Cantabile voted Children’s Choir of the World
Hereford Cathedral School's Cantabile Girls’ Choir have been voted Children’s Choir of the World – the first English choir to claim the title.
Cantabile won the prestigious award at the renowned International Musical Eisteddfod in Llangollen, beating off stiff competition from the USA, Canada, Australia, New Zealand, India and mainland Europe.
The International Musical Eisteddfod, whose patron is HRH The Prince of Wales, was founded in Llangollen, Wales, in 1947. The Cantabile Girls’ Choir tied in first place with the British Columbia Girls’ Choir – each choir will receive a trophy for first place.
The Llangollen International Music Eisteddfod Festival, which was opened last week by singing sensation Alfie Boe, is home to global celebrities – past performers have included Pavarotti, Van Morrison, Katherine Jenkins and the Kaiser Chiefs.
Jo Williamson, Director of Cantabile, said she was "absolutely stunned" to be told by judges that Cantabile had won Children’s Choir of the World, saying: “I was speechless when I heard how well we had done and I couldn’t be prouder of the girls!”
Hereford Cathedral School’s Cantabile Girls’ Choir have been past winners of BBC Songs of Praise and were Barnardo's School Choir of the Year in 2017. Cantabile choir director Jo has herself been voted Conductor of the Year at the International Eisteddfod in past years. This year, the very talented Jo also led Cantabile to win the folk song category at the Eisteddfod with Waly Waly and Bobby Shaftoe.
Jo, once a globetrotting opera singer until joining Hereford Cathedral School, founded the Cantabile Girls’ Choir over 10 years ago. She explained the secret to her success with Cantabile who have now automatically qualified for the World Choir Games, which take place in Sweden in 2019.
“There are many facets to great singing,” she said. “Diction is one element but it’s also how you paint each word of a song with colour and tone. You really have to mean what you sing and if you paint your words with colour and tone then you make that song your own.”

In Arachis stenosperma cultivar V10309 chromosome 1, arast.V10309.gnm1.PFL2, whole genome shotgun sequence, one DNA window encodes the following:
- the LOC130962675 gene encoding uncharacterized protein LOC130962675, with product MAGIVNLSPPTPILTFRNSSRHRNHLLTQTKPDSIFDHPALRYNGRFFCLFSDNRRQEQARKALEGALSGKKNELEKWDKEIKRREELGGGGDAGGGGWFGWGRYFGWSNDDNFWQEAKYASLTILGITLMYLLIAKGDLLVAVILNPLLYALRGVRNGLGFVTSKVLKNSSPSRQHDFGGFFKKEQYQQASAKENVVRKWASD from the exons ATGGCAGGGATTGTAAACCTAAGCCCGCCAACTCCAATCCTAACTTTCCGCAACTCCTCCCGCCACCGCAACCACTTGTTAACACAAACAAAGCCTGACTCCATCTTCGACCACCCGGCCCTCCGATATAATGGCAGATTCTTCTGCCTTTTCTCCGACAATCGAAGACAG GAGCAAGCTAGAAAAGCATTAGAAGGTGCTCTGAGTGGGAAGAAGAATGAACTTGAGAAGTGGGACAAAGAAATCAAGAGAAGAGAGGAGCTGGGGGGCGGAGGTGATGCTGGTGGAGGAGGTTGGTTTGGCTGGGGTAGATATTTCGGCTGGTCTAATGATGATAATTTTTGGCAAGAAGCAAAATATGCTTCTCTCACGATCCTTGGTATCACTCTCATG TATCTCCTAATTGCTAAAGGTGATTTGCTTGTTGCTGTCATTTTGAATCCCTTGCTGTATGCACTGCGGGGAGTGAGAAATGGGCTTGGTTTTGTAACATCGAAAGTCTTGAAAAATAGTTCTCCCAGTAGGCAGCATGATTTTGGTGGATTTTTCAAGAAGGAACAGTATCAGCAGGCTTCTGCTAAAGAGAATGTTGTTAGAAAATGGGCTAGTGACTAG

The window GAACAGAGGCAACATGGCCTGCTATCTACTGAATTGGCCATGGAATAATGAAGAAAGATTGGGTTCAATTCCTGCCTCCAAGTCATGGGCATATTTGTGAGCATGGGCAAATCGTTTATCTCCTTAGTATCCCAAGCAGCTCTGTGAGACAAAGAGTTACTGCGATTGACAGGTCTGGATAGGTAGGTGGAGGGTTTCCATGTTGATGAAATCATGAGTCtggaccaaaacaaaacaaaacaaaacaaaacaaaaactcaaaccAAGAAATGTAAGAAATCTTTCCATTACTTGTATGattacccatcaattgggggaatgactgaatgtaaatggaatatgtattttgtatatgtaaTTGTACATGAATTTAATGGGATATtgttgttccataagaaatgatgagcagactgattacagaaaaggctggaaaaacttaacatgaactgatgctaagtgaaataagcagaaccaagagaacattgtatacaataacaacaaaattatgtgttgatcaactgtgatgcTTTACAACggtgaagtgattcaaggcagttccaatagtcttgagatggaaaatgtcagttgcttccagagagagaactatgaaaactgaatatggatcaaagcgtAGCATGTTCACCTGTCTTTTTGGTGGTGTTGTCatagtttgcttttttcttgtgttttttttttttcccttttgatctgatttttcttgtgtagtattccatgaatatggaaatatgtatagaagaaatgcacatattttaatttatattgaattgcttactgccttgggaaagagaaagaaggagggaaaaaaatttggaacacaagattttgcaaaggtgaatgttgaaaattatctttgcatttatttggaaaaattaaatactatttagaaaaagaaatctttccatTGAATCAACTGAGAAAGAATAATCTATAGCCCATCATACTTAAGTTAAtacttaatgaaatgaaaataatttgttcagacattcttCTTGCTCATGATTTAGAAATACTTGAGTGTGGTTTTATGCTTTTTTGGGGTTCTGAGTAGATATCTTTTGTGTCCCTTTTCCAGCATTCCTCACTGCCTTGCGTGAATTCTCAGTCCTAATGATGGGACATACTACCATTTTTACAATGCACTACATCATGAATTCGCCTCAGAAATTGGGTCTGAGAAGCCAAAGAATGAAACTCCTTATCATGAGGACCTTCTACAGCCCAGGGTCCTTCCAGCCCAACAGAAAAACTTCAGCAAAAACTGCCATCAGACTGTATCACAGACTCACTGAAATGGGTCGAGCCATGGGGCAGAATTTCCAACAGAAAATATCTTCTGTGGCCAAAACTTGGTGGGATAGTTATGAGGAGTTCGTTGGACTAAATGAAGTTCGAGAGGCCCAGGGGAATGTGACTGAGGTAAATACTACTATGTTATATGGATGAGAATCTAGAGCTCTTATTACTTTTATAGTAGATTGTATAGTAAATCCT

In awarding Cantabile first place in the folk song category at the International Eisteddfod, judges said: “The first song, Waly Waly – sensitive singing, full of longing and feeling and full of emotion, which of course this song needs as the song went on. There was a variety in dynamics and it was overall a very, very carefully thought out performance, which really made us feel the song with you.
“The second song, Bobby Shaftoe, great contrast and we felt you never lost the chance to add some interest in the performance. It was light and playful – the voices totally in control.”
Cantabile parents are rightly proud of their girls with one mum, Caroline Mifflin, whose daughters Charlie and Bo are members of the talented Cantabile, saying: “Greg and I are always amazed by Llangollen – how a small Welsh town can attract huge choirs from all over the world.
“As bystanders we know how much effort and expense it takes to get our team from Hereford to any competition so how on earth do our small team with still only 1.5 hours practice a week go along and win. The vibrant costumes from other countries are quite amazing and the sheer volume of people on stage makes it an almost uneven playing field. Then our girls go out and just sing and it's enough.
“Charlie said that she has really enjoyed being part of this amazing team. She joined as a little tiny trainee in Year 7 after a lot of hard work and was given the job of looking after the younger girls on this trip and made great friends with them. She enjoyed the fact that her last competition with Cantabile was so successful.